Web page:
In sync with the changing climate, permafrost is undergoing rapid transformations. As temperatures rise, the frozen ground starts to thaw, which has various consequences. Not only does permafrost thawing pose risks to local infrastructure such as roads and buildings, but it also tightly connected to the global climate system by potentially releasing stored carbon into the atmosphere.

Distribution of permafrost in the northern hemisphere. (Visualisation based on data from NSICD)

Distribution of permafrost in the northern hemisphere. (Visualisation based on data from NSICD)

Covering more than 10% of the Earth’s land surface, permafrost areas are often remote and sparsely populated, making them difficult to monitor through traditional means. In-situ measurements are limited to specific locations and times, usually when expeditions visit these sites or when local sensors collect data. To overcome these limitations, remote sensing is a more efficient alternative for monitoring permafrost.

Permafrost Remote Sensing

Coastal retrogressive thaw slump on the Bykovsky Peninsula in northern Siberia. © Ingmar Nitze (AWI)

Coastal retrogressive thaw slump on the Bykovsky Peninsula in northern Siberia. © Ingmar Nitze (AWI)

With satellite imagery, we can easily get observations of the entire Arctic. While permafrost itself is mostly subsurface, we can monitor surface indicators closely linked to permafrost health or degradation. One such example are retrogressive thaw slumps (RTS), slow landslides resulting from the thawing of ice-rich permafrost. Despite their small size and scattered distribution, RTS can be detected in satellite images due to their distinct shape and spectral signature.

But here’s the catch: While deep learning algorithms show promise in identifying RTS from satellite images, they need huge amounts of labeled training data. In fact, only a very small fraction of the Arctic has been labelled for RTS:

Available footprints of RTS in the Arctic. Pick a site in the drop-down menu to zoom in on that region on interest.

Acquiring labelled data is no easy feat, as permafrost experts need to manually look through large satellite imagery archives and label examples pixel-by-pixel. Clearly, it is impossible to cover large fractions of the Arctic in this way. So ideally, we are looking for ways to get our models to generalize to new locations without the need for extensive labeled data. Therefore, we are exploring a new way of enhancing this generalisation ability without additional labels in our recent study.

What is DINO?

In an ideal setup, we can not only use the existing labelled data, but also teach the model to extract knowledge from unlabelled imagery of previously unseen regions. This hybrid setup is known as semi-supervised learning.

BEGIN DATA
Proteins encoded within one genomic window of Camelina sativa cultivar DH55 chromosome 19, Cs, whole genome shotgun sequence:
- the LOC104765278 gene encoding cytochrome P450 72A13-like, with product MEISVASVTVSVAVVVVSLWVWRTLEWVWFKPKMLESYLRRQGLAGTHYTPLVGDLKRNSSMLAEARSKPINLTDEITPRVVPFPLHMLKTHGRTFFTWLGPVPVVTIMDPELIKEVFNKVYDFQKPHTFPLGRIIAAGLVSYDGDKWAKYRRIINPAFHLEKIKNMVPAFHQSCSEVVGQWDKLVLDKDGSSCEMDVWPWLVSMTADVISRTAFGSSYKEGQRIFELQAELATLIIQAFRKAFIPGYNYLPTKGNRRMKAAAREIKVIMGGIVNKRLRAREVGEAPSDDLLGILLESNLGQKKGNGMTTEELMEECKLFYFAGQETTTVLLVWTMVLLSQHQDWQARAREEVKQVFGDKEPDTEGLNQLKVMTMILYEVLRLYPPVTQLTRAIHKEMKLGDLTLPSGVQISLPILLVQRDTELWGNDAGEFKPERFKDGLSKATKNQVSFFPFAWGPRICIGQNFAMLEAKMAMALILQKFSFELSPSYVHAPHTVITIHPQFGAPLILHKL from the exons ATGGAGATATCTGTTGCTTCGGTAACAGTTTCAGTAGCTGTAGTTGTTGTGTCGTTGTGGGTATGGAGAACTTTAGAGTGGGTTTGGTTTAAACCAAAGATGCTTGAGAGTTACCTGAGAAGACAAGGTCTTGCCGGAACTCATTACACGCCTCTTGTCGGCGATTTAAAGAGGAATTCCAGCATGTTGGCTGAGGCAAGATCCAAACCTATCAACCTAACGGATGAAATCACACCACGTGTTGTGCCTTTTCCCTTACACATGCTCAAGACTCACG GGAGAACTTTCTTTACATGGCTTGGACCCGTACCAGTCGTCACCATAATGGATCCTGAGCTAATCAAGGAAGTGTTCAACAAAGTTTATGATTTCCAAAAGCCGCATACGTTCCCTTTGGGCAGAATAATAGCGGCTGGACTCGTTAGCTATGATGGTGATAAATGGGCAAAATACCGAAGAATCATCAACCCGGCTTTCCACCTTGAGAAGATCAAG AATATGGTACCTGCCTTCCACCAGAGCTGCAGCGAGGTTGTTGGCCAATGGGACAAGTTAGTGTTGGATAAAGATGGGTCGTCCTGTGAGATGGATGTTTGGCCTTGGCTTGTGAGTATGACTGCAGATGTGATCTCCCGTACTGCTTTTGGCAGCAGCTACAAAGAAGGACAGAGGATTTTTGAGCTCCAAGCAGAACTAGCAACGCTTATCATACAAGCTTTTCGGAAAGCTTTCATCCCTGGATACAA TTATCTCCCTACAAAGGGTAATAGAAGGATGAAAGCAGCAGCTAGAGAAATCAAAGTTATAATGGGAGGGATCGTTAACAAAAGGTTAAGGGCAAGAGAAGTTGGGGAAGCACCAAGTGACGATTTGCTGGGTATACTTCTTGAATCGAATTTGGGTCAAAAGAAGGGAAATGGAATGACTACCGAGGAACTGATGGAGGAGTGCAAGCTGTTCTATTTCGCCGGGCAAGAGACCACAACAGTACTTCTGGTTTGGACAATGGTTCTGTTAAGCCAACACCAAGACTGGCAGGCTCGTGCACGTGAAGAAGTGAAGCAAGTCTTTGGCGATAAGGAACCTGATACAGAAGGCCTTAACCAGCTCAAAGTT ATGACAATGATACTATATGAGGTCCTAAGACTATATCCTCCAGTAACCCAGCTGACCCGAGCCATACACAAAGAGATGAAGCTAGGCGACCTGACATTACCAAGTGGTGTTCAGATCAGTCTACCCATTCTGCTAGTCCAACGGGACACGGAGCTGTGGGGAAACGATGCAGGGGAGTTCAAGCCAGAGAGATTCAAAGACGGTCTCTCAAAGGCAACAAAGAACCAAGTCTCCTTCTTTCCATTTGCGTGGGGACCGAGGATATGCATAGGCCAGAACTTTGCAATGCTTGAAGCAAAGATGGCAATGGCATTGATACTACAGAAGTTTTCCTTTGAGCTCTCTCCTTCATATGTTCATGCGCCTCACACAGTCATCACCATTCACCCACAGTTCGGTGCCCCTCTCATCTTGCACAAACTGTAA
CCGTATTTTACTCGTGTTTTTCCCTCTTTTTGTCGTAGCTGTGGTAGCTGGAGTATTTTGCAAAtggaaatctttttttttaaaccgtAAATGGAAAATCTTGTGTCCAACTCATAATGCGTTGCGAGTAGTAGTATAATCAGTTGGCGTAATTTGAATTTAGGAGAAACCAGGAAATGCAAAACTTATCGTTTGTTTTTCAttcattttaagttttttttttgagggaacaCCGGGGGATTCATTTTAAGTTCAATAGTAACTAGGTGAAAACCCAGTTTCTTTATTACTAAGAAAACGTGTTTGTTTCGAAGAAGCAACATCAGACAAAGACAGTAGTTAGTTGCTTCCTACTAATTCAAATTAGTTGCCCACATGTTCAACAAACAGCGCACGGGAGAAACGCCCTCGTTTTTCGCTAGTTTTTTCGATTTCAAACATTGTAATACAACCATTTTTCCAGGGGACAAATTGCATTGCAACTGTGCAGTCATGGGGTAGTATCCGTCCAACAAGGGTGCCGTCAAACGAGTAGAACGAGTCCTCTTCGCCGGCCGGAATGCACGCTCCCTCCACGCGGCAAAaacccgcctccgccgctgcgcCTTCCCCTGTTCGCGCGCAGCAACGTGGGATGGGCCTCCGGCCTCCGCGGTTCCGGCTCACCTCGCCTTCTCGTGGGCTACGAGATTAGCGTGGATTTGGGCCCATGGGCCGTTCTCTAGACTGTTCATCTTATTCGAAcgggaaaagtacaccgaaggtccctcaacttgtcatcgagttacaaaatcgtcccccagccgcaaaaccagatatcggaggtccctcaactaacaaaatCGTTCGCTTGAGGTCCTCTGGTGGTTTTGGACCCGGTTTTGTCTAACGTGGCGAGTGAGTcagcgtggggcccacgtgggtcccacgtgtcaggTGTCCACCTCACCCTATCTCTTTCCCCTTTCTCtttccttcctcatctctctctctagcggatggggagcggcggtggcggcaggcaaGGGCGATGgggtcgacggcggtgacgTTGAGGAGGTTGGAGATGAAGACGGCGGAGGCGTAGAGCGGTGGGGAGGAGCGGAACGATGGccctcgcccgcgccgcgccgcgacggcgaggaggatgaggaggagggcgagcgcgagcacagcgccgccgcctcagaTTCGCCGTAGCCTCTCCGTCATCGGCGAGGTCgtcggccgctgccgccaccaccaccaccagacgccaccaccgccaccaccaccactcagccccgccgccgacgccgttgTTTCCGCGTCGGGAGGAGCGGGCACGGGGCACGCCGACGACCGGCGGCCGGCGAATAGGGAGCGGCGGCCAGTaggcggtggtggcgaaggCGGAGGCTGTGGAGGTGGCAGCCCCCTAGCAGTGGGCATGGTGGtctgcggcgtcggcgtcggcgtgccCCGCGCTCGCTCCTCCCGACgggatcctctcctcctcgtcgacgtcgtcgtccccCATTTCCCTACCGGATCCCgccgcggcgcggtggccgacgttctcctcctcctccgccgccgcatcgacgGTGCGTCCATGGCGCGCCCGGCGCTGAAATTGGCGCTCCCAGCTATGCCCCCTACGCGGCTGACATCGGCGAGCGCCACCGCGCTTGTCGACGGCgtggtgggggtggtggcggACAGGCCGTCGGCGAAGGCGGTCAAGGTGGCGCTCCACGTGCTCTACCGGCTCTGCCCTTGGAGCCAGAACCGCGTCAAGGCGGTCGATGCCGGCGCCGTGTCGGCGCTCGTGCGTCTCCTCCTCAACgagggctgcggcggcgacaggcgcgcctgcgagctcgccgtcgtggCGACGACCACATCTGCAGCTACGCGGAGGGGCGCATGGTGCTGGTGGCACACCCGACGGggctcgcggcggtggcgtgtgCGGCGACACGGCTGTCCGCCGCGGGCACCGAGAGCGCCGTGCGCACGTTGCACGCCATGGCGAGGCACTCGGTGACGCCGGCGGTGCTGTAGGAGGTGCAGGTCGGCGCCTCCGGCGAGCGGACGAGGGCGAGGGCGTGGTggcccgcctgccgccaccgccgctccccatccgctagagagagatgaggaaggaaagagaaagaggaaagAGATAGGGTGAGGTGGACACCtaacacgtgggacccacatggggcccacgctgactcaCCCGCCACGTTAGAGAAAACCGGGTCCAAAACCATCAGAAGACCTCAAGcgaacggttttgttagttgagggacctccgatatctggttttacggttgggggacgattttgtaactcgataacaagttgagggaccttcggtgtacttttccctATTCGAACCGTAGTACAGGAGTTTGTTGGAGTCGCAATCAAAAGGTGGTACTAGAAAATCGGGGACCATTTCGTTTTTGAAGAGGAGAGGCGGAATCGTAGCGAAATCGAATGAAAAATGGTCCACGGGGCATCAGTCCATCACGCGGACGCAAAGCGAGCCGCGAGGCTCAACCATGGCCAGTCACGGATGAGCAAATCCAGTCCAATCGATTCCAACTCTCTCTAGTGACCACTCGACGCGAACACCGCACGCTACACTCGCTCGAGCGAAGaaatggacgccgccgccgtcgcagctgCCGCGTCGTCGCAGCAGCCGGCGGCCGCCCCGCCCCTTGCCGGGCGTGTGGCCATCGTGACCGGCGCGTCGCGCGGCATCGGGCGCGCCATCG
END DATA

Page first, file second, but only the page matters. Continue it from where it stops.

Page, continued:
DINO is a method for training AI models without any labelled examples. Instead of relying on human-labeled data, it lets the computer figure out its own way to recognize objects in pictures and classify them. Intuitively, it gives the network the following rules:

  1. Assign a class label to each training image
  2. Make sure that the class labels remain the same when the image is transformed
  3. Make use of all available labels (given a predefined number of them)

To do this, the DINO learning process introduces two key players: the student and the teacher. They work together to learn from images through a process called self-distillation, making sure to obey the rules stated above. The teacher starts by guessing what’s in an image, then the student tries to match those guesses while also learning from the image itself. It’s like a teacher guiding a student, but in this case, both of them are AI models learning together.

The transformations introduced by the second rule are called Data Augmentations. By randomly applying operations to the input images, we can change the layout (flips, rotations, etc.) or adjust the image colours (brightness, contrast, …). During training, student and teacher will both see differently augmented versions of the same image. The student is then trained to match the teacher’s label.

Visualization of spatial and colourspace augmentations on a Sentinel-2 satellite image from Banks Island, Canada.

That leaves us with the last rule, making the models to use of all of the available classes. For this, DINO introduces two operations, called centering and temperature scaling. So how do these work? When we give it an image, the teacher doesn’t simply predict a single label, but actually gives us a distribution over the class labels. For the centering step, we reduce the weight of frequently used classes, and boost the classes that are less often used. This is done by keeping track of past teacher outputs. For the temperature scaling step, the teacher outputs are adjusted in a way that emphasizes the differences present in the prediction – high-weight classes are given even higher weight, and low-weight classes are tuned down: